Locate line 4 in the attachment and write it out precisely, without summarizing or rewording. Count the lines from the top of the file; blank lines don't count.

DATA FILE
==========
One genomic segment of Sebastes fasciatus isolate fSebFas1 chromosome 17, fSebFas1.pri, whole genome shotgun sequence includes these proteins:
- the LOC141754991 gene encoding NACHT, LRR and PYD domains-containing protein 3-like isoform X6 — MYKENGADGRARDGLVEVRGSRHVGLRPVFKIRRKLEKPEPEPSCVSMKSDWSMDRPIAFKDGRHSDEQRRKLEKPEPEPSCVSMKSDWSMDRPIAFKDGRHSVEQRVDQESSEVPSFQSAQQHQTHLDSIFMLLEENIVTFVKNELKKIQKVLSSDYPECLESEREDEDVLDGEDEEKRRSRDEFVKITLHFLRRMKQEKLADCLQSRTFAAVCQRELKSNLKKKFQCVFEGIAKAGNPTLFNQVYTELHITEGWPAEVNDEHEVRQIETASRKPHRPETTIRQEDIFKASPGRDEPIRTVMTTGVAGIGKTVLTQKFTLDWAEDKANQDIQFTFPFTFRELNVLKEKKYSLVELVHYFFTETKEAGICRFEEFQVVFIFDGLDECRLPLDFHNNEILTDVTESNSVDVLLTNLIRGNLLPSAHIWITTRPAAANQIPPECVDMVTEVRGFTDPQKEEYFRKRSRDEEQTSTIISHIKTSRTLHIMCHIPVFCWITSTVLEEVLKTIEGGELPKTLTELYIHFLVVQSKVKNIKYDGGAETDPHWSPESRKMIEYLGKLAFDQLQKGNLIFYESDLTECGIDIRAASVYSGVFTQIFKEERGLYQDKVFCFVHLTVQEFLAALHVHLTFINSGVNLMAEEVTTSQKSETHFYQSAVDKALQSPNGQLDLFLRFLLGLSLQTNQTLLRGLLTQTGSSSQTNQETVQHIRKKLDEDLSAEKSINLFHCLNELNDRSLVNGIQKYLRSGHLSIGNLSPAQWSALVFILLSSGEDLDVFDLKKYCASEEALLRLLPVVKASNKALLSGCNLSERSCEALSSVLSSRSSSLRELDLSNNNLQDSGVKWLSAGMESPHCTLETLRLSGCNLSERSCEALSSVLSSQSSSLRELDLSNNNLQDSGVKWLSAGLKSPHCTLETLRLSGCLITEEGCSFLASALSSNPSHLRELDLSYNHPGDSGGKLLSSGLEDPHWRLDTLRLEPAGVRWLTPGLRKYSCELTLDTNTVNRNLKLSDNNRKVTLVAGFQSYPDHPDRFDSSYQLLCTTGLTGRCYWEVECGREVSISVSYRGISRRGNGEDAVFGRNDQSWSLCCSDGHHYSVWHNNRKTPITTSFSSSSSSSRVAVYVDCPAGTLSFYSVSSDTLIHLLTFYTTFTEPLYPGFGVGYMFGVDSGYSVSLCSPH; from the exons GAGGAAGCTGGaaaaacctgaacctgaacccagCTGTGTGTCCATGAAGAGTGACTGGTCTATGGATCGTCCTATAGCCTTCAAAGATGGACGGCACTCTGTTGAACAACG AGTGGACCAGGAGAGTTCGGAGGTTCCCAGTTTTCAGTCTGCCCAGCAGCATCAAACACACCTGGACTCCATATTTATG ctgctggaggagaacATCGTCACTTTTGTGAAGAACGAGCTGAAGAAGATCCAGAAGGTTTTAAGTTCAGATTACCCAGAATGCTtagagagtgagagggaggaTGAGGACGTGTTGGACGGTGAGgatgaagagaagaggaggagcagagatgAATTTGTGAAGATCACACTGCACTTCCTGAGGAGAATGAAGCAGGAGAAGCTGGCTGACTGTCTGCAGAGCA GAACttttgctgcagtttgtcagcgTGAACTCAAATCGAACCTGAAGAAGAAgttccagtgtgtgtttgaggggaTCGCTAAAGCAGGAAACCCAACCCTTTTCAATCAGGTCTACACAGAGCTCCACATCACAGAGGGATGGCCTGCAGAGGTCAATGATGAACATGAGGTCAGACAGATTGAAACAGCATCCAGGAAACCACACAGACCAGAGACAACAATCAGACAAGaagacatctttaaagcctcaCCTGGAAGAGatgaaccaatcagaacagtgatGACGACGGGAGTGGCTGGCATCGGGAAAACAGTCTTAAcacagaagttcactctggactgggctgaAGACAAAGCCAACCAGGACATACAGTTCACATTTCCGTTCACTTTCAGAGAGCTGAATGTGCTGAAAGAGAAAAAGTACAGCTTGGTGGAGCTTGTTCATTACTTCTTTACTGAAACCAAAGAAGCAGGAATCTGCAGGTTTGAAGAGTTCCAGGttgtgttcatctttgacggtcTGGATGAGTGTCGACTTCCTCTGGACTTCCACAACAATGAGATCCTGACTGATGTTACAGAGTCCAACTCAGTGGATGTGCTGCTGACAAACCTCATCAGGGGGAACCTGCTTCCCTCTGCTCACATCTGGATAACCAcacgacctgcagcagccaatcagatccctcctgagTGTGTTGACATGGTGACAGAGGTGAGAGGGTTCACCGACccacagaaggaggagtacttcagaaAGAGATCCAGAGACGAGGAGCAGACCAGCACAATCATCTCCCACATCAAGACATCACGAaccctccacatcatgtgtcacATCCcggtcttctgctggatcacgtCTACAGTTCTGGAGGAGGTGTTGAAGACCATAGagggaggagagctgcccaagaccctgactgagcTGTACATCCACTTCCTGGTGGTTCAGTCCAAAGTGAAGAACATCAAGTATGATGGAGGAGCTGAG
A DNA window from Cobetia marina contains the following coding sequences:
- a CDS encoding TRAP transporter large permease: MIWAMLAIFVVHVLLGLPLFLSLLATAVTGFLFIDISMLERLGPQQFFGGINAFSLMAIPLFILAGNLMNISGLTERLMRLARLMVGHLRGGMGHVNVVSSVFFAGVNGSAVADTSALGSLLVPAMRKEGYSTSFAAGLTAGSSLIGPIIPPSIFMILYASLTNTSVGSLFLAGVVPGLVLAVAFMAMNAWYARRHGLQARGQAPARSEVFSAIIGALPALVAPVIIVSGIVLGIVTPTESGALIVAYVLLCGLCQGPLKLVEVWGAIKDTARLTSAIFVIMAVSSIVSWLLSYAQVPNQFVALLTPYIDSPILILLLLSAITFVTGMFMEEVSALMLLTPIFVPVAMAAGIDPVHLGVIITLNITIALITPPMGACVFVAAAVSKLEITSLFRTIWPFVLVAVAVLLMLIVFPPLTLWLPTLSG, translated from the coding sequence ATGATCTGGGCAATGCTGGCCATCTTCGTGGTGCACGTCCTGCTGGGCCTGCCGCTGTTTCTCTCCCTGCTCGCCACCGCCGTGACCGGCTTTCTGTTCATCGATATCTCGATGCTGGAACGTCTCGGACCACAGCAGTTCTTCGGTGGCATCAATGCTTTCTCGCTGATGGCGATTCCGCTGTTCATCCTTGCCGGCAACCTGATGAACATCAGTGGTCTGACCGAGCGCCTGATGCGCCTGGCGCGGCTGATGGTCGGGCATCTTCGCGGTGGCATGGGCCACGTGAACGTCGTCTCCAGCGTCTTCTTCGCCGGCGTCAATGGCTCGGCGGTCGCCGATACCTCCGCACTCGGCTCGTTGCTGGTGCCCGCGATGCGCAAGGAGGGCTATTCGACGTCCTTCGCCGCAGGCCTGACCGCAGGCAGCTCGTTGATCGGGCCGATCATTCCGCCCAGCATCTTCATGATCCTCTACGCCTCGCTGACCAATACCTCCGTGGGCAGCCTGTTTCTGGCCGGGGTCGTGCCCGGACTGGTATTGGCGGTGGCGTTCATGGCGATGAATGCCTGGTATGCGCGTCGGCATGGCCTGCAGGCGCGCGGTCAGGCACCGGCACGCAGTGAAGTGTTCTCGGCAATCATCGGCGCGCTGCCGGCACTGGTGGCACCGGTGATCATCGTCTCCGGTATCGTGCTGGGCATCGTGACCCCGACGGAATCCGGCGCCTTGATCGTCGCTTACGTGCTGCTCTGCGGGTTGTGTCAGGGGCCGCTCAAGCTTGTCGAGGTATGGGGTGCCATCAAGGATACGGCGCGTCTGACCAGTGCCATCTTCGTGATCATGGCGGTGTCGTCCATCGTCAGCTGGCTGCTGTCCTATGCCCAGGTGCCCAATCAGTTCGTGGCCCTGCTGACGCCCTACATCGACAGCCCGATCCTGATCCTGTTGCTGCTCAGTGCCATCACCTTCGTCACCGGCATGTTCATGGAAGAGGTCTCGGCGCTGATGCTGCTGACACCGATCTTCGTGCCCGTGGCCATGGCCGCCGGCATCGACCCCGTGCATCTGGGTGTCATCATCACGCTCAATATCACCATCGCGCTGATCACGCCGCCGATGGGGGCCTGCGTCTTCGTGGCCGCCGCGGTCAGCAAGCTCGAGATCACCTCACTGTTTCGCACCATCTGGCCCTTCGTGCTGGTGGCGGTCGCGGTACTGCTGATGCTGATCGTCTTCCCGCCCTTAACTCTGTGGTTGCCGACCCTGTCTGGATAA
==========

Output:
- a CDS encoding TRAP transporter large permease: MIWAMLAIFVVHVLLGLPLFLSLLATAVTGFLFIDISMLERLGPQQFFGGINAFSLMAIPLFILAGNLMNISGLTERLMRLARLMVGHLRGGMGHVNVVSSVFFAGVNGSAVADTSALGSLLVPAMRKEGYSTSFAAGLTAGSSLIGPIIPPSIFMILYASLTNTSVGSLFLAGVVPGLVLAVAFMAMNAWYARRHGLQARGQAPARSEVFSAIIGALPALVAPVIIVSGIVLGIVTPTESGALIVAYVLLCGLCQGPLKLVEVWGAIKDTARLTSAIFVIMAVSSIVSWLLSYAQVPNQFVALLTPYIDSPILILLLLSAITFVTGMFMEEVSALMLLTPIFVPVAMAAGIDPVHLGVIITLNITIALITPPMGACVFVAAAVSKLEITSLFRTIWPFVLVAVAVLLMLIVFPPLTLWLPTLSG, translated from the coding sequence ATGATCTGGGCAATGCTGGCCATCTTCGTGGTGCACGTCCTGCTGGGCCTGCCGCTGTTTCTCTCCCTGCTCGCCACCGCCGTGACCGGCTTTCTGTTCATCGATATCTCGATGCTGGAACGTCTCGGACCACAGCAGTTCTTCGGTGGCATCAATGCTTTCTCGCTGATGGCGATTCCGCTGTTCATCCTTGCCGGCAACCTGATGAACATCAGTGGTCTGACCGAGCGCCTGATGCGCCTGGCGCGGCTGATGGTCGGGCATCTTCGCGGTGGCATGGGCCACGTGAACGTCGTCTCCAGCGTCTTCTTCGCCGGCGTCAATGGCTCGGCGGTCGCCGATACCTCCGCACTCGGCTCGTTGCTGGTGCCCGCGATGCGCAAGGAGGGCTATTCGACGTCCTTCGCCGCAGGCCTGACCGCAGGCAGCTCGTTGATCGGGCCGATCATTCCGCCCAGCATCTTCATGATCCTCTACGCCTCGCTGACCAATACCTCCGTGGGCAGCCTGTTTCTGGCCGGGGTCGTGCCCGGACTGGTATTGGCGGTGGCGTTCATGGCGATGAATGCCTGGTATGCGCGTCGGCATGGCCTGCAGGCGCGCGGTCAGGCACCGGCACGCAGTGAAGTGTTCTCGGCAATCATCGGCGCGCTGCCGGCACTGGTGGCACCGGTGATCATCGTCTCCGGTATCGTGCTGGGCATCGTGACCCCGACGGAATCCGGCGCCTTGATCGTCGCTTACGTGCTGCTCTGCGGGTTGTGTCAGGGGCCGCTCAAGCTTGTCGAGGTATGGGGTGCCATCAAGGATACGGCGCGTCTGACCAGTGCCATCTTCGTGATCATGGCGGTGTCGTCCATCGTCAGCTGGCTGCTGTCCTATGCCCAGGTGCCCAATCAGTTCGTGGCCCTGCTGACGCCCTACATCGACAGCCCGATCCTGATCCTGTTGCTGCTCAGTGCCATCACCTTCGTCACCGGCATGTTCATGGAAGAGGTCTCGGCGCTGATGCTGCTGACACCGATCTTCGTGCCCGTGGCCATGGCCGCCGGCATCGACCCCGTGCATCTGGGTGTCATCATCACGCTCAATATCACCATCGCGCTGATCACGCCGCCGATGGGGGCCTGCGTCTTCGTGGCCGCCGCGGTCAGCAAGCTCGAGATCACCTCACTGTTTCGCACCATCTGGCCCTTCGTGCTGGTGGCGGTCGCGGTACTGCTGATGCTGATCGTCTTCCCGCCCTTAACTCTGTGGTTGCCGACCCTGTCTGGATAA